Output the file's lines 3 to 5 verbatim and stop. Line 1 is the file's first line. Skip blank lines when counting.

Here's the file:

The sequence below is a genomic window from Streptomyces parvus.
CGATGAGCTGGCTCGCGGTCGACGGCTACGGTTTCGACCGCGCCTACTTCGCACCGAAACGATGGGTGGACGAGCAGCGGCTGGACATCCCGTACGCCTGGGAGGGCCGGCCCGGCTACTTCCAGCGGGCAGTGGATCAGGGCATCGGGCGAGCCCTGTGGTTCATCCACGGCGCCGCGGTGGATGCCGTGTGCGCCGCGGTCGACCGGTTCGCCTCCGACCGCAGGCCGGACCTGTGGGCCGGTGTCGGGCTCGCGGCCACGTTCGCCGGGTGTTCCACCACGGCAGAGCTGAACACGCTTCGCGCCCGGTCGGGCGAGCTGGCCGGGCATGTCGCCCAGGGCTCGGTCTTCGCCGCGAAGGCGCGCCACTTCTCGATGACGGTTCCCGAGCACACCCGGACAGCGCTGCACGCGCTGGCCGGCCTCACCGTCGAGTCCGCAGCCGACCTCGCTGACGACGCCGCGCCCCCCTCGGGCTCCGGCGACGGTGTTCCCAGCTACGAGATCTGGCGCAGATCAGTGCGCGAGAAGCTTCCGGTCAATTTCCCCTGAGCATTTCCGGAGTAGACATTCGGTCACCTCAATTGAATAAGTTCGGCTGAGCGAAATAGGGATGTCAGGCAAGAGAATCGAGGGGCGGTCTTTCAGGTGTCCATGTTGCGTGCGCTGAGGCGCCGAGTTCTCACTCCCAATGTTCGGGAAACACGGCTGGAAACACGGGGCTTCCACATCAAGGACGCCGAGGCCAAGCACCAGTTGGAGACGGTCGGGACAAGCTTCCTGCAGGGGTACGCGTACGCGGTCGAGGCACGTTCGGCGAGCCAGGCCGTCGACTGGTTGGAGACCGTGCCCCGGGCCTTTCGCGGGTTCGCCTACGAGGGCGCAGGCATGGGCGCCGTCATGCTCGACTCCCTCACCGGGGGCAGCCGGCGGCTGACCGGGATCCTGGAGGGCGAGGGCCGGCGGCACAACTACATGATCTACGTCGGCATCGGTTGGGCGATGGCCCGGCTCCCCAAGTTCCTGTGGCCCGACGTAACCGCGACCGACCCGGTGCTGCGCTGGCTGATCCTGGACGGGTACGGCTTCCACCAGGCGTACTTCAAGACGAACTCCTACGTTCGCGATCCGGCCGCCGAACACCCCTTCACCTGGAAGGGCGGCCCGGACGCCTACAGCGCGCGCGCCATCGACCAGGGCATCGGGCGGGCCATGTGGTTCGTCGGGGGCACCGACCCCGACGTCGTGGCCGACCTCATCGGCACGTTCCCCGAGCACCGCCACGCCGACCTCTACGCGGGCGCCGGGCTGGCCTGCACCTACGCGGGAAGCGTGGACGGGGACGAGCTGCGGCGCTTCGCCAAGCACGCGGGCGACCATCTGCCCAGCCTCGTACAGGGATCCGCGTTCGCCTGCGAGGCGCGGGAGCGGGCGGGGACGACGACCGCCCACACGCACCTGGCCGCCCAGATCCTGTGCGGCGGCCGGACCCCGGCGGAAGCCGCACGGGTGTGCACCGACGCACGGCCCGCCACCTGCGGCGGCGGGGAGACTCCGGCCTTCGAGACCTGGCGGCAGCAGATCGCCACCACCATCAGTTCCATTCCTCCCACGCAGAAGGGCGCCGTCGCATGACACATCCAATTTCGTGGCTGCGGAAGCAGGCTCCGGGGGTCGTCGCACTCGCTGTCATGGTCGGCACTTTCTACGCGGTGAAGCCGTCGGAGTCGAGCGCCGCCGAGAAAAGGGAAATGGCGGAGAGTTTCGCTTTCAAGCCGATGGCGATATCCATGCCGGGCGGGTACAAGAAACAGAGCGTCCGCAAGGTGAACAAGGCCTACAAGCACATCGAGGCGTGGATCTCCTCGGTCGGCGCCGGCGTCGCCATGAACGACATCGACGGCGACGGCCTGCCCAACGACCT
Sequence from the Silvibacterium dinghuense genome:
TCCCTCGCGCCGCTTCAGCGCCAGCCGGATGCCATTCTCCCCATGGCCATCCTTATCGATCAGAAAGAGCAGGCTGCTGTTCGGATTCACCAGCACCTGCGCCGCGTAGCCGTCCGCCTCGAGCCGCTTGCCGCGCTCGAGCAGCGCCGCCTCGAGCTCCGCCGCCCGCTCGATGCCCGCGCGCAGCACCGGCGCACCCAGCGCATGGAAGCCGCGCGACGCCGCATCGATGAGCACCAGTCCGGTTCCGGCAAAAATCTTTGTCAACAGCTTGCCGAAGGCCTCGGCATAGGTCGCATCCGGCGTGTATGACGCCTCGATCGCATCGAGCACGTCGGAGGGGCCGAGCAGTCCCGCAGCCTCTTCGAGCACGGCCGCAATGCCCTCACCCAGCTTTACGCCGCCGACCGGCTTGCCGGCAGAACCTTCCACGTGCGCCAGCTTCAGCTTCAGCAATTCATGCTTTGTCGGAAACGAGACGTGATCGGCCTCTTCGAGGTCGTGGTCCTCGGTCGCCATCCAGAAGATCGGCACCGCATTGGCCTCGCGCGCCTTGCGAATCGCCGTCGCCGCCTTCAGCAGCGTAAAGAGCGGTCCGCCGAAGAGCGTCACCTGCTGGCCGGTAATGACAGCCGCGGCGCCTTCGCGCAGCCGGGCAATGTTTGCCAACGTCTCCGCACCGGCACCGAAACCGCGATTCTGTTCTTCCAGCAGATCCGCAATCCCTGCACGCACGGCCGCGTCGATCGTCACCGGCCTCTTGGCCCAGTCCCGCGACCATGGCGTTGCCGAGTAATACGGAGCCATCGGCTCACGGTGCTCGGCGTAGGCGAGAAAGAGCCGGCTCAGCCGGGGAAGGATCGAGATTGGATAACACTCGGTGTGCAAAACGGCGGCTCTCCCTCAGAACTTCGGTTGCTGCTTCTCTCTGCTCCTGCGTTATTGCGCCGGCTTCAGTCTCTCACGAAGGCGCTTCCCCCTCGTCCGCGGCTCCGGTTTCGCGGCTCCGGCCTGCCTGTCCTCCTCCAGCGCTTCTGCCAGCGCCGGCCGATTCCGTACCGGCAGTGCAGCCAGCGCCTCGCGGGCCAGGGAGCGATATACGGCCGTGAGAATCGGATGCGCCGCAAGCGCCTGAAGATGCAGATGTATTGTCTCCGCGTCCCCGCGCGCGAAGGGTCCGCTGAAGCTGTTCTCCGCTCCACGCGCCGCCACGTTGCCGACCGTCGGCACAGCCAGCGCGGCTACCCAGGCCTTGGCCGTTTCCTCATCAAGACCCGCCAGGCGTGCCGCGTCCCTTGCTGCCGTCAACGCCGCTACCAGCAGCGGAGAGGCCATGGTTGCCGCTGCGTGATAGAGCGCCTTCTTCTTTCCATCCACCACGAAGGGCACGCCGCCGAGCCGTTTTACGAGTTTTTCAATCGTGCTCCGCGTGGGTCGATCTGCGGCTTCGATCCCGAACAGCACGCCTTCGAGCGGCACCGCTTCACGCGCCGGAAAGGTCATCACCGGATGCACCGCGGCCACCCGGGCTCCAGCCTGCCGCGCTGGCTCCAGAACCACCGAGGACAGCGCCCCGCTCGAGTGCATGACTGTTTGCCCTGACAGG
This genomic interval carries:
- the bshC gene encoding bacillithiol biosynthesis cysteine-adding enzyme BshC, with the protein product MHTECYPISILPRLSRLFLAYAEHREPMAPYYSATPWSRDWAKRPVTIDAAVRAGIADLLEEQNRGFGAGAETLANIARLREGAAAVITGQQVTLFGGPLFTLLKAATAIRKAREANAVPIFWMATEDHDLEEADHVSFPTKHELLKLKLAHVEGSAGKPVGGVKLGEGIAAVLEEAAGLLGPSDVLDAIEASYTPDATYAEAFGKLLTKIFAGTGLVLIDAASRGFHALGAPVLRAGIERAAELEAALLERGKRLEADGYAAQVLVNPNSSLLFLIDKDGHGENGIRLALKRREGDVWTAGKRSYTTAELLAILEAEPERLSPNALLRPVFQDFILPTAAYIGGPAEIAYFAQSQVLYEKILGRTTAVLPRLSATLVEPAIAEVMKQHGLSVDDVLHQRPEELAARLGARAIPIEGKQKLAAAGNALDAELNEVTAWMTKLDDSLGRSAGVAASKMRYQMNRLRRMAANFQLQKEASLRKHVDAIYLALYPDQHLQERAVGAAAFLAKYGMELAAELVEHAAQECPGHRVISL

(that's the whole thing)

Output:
Sequence from the Silvibacterium dinghuense genome:
TCCCTCGCGCCGCTTCAGCGCCAGCCGGATGCCATTCTCCCCATGGCCATCCTTATCGATCAGAAAGAGCAGGCTGCTGTTCGGATTCACCAGCACCTGCGCCGCGTAGCCGTCCGCCTCGAGCCGCTTGCCGCGCTCGAGCAGCGCCGCCTCGAGCTCCGCCGCCCGCTCGATGCCCGCGCGCAGCACCGGCGCACCCAGCGCATGGAAGCCGCGCGACGCCGCATCGATGAGCACCAGTCCGGTTCCGGCAAAAATCTTTGTCAACAGCTTGCCGAAGGCCTCGGCATAGGTCGCATCCGGCGTGTATGACGCCTCGATCGCATCGAGCACGTCGGAGGGGCCGAGCAGTCCCGCAGCCTCTTCGAGCACGGCCGCAATGCCCTCACCCAGCTTTACGCCGCCGACCGGCTTGCCGGCAGAACCTTCCACGTGCGCCAGCTTCAGCTTCAGCAATTCATGCTTTGTCGGAAACGAGACGTGATCGGCCTCTTCGAGGTCGTGGTCCTCGGTCGCCATCCAGAAGATCGGCACCGCATTGGCCTCGCGCGCCTTGCGAATCGCCGTCGCCGCCTTCAGCAGCGTAAAGAGCGGTCCGCCGAAGAGCGTCACCTGCTGGCCGGTAATGACAGCCGCGGCGCCTTCGCGCAGCCGGGCAATGTTTGCCAACGTCTCCGCACCGGCACCGAAACCGCGATTCTGTTCTTCCAGCAGATCCGCAATCCCTGCACGCACGGCCGCGTCGATCGTCACCGGCCTCTTGGCCCAGTCCCGCGACCATGGCGTTGCCGAGTAATACGGAGCCATCGGCTCACGGTGCTCGGCGTAGGCGAGAAAGAGCCGGCTCAGCCGGGGAAGGATCGAGATTGGATAACACTCGGTGTGCAAAACGGCGGCTCTCCCTCAGAACTTCGGTTGCTGCTTCTCTCTGCTCCTGCGTTATTGCGCCGGCTTCAGTCTCTCACGAAGGCGCTTCCCCCTCGTCCGCGGCTCCGGTTTCGCGGCTCCGGCCTGCCTGTCCTCCTCCAGCGCTTCTGCCAGCGCCGGCCGATTCCGTACCGGCAGTGCAGCCAGCGCCTCGCGGGCCAGGGAGCGATATACGGCCGTGAGAATCGGATGCGCCGCAAGCGCCTGAAGATGCAGATGTATTGTCTCCGCGTCCCCGCGCGCGAAGGGTCCGCTGAAGCTGTTCTCCGCTCCACGCGCCGCCACGTTGCCGACCGTCGGCACAGCCAGCGCGGCTACCCAGGCCTTGGCCGTTTCCTCATCAAGACCCGCCAGGCGTGCCGCGTCCCTTGCTGCCGTCAACGCCGCTACCAGCAGCGGAGAGGCCATGGTTGCCGCTGCGTGATAGAGCGCCTTCTTCTTTCCATCCACCACGAAGGGCACGCCGCCGAGCCGTTTTACGAGTTTTTCAATCGTGCTCCGCGTGGGTCGATCTGCGGCTTCGATCCCGAACAGCACGCCTTCGAGCGGCACCGCTTCACGCGCCGGAAAGGTCATCACCGGATGCACCGCGGCCACCCGGGCTCCAGCCTGCCGCGCTGGCTCCAGAACCACCGAGGACAGCGCCCCGCTCGAGTGCATGACTGTTTGCCCTGACAGG
This genomic interval carries: